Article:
I believe that is what's known in the Catholic Church as a bitch-slap.

To his credit, the burly, rough-hewn, been-around-the-block priest (Brendan Gleeson) can take a verbal punch. Stunned, he maintains his composure, which is good because what comes next is a lot tougher. The parishioner explains that because of his abuse over several years at the hands of a now-dead priest, abuse that has destroyed his soul, he has decided to kill a priest, and not just any old abusive priest out there but Gleeson's Father James, because what good would killing a bad priest do? A good priest, now that would be something. He even tells Father James when and where he's going to kill him -- on the beach the following Sunday, seven days away.

And so begins a kind of Agatha Christie-meets-Georges-Simenon who-done-it-slash-black-comedy-slash-lamentation by way of Beckett. Make that a who-will-do-it. (Fox Searchlight picked this up out of Sundance.) Father James knows his killer, ostensibly, but we don't, and it could be almost anyone from among the rather strange collection of disaffected locals, among them the butcher (Chris O'Dowd) who has tired of his slutty wife (Orla O'Rourke), who is having a thing with an African immigrant (Isaach De Bankole); a seriously unhappy rich man (Dylan Moran); an aged American writer (the ever-alive M. Emmet Walsh); a police inspector (Gary Lydon) having it off with a cheeky male prostitute (Owen Sharpe); a deeply cynical doctor (Aidan Gillen). 

Into this heady dysfunctional mix comes Father James's progeny from an earlier life, his daughter (Kelly Reilly), survivor of a recent suicide attempt. That this f/Father wryly guesses at the reasons for her failure -- slashing her wrists crosswise instead of length-wise -- pretty much says all you need to know about the tone here (if the first line didn't already get you there). As a friend said exiting the theater, "Only an Irishman could have told this tale." And told it so well, with so much dark wit.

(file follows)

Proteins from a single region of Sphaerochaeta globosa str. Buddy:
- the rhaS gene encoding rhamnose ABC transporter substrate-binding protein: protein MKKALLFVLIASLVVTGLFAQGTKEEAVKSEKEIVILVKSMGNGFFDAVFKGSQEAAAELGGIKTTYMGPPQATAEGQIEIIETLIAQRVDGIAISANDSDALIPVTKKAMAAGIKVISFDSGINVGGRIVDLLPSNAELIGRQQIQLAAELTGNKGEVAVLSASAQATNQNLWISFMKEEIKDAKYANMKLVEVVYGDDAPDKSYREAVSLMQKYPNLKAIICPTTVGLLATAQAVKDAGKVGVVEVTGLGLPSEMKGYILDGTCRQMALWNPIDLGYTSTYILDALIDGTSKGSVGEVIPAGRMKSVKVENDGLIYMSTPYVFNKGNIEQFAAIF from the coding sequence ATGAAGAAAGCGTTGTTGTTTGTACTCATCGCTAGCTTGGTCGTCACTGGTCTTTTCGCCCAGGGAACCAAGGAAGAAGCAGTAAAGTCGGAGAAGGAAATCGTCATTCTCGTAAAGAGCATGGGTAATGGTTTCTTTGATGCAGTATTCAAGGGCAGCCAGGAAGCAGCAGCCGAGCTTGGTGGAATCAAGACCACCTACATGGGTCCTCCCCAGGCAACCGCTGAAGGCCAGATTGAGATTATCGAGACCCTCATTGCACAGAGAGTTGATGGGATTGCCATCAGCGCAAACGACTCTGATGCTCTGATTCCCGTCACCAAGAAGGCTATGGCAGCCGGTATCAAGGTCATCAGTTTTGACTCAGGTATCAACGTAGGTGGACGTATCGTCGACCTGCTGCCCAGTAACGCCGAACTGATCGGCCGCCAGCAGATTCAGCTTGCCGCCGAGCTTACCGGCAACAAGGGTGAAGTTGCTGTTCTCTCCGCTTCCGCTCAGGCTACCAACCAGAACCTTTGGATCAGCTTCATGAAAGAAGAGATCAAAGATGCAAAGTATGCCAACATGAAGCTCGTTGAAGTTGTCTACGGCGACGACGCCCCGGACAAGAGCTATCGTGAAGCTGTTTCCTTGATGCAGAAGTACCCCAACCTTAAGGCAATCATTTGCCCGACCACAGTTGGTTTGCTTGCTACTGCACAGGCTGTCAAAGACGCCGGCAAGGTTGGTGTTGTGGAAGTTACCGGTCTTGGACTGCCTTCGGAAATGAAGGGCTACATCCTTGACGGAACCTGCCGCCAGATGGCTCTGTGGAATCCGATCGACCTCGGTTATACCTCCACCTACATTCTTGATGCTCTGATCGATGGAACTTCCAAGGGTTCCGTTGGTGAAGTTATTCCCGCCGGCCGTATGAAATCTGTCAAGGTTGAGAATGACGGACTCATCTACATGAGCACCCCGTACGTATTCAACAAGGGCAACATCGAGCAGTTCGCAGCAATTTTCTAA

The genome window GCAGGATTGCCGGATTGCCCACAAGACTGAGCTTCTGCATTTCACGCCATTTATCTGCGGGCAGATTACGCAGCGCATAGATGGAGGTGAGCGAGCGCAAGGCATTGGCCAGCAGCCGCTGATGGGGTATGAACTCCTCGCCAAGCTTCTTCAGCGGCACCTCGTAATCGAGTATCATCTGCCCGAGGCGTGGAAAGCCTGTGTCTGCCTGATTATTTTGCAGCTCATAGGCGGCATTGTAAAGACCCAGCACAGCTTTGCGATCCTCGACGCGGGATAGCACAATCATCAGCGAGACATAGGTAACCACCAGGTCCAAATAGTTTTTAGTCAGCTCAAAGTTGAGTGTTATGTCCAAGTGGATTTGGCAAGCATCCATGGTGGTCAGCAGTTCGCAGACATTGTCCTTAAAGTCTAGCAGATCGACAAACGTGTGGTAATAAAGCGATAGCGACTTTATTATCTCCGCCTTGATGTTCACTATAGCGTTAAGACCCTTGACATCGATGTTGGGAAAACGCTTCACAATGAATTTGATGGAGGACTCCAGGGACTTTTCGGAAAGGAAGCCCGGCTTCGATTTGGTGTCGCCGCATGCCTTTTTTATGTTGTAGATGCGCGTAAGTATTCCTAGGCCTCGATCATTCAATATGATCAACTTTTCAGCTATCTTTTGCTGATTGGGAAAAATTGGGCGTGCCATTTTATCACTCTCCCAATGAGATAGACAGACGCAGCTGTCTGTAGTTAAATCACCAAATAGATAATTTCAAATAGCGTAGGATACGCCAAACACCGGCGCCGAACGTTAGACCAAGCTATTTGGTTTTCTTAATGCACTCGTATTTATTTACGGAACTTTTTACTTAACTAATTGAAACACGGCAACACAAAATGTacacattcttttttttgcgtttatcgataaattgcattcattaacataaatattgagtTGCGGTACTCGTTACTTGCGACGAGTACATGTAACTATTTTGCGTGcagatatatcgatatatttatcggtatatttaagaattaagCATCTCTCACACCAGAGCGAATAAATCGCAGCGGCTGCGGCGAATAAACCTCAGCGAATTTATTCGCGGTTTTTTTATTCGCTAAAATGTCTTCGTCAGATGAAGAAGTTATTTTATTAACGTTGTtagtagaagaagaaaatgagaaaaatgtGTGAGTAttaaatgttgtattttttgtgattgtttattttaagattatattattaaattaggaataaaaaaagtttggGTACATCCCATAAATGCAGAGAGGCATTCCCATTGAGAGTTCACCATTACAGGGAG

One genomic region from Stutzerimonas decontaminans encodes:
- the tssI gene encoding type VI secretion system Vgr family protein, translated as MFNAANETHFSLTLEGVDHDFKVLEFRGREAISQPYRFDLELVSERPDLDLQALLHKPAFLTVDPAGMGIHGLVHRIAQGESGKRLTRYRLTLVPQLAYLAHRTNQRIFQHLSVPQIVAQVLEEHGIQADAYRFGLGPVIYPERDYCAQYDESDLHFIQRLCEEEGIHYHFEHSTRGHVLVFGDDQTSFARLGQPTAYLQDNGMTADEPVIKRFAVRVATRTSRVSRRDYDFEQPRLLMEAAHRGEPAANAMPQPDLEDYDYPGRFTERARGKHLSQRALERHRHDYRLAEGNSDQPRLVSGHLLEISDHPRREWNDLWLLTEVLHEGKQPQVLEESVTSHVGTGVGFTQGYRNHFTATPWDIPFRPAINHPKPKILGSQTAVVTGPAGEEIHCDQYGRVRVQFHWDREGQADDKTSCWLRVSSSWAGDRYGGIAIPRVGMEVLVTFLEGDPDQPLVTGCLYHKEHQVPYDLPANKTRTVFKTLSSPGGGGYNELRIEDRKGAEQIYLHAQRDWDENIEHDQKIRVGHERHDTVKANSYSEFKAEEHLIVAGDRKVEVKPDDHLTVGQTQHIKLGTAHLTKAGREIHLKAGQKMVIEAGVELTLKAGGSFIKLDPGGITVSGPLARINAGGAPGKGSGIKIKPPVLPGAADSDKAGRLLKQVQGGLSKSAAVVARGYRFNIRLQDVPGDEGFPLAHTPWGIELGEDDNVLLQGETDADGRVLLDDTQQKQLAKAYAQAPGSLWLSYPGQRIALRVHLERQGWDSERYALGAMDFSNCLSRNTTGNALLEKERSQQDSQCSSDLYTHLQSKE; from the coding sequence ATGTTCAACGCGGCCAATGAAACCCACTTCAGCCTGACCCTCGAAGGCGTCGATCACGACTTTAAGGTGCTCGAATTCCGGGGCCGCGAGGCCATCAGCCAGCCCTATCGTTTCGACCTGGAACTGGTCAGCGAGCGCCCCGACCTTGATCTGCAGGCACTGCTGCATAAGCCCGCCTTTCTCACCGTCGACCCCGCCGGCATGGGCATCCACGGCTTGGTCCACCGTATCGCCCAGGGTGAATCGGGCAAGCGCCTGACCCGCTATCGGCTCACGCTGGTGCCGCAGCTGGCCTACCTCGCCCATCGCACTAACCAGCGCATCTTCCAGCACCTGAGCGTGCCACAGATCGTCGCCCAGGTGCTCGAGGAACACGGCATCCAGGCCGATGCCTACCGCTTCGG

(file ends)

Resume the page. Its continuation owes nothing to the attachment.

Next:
They do have the gift of wicked gab, the McDonaghs do. (Brother Martin is the noted playwright and director of "In Bruges" and "Seven Psychopaths.") As well as the gift of structure and pacing, fine collaborators in cinematographer Larry Smith and composer Patrick Cassidy, and, of course, Brendan Gleeson. The actor, who starred in both "In Bruges" and John Michael McDonagh's "The Guard" (with "Calvary," two-thirds of a planned trilogy) and as the saying goes, has the map of Ireland on his face, is as good as gold. His Father James, facing the church's many demons as well as his own (alcoholism) in addition to his potential murderer, takes hit after hit, some of them literal. Even his daughter unloads on him for leaving her -- after the death of her mother -- for the church. Sometimes you can't win for trying and Father James suggests that the virtues are undervalued in this modern life. Which virtues, wonders the daughter. Forgiveness, says the father. In the end, that may be all we have, and far better to have it, McDonagh seems to be saying, than all of this witty brutality.

Meanwhile, the days pass, one by one. There are serious warnings, one of them particularly heinous. Father James decides to leave town, to avoid this unnecessary ending, but can't do it. He stays to face the verdict, the rage, and on Sunday he walks down to the beach in his cassock. A boy from the village, a bright, sardonic boy who might be a young McDonagh, rather theatrically paints a scene of the beach as Father James enters stage right, his would-be killer stage left.

"Calvary," which reverberates long after its viewing, finishes on a note of atonement and forgiveness. The question is, whose, and for whom.

This article is related to: Berlin International Film Festival, Festivals, Reviews


E-Mail Updates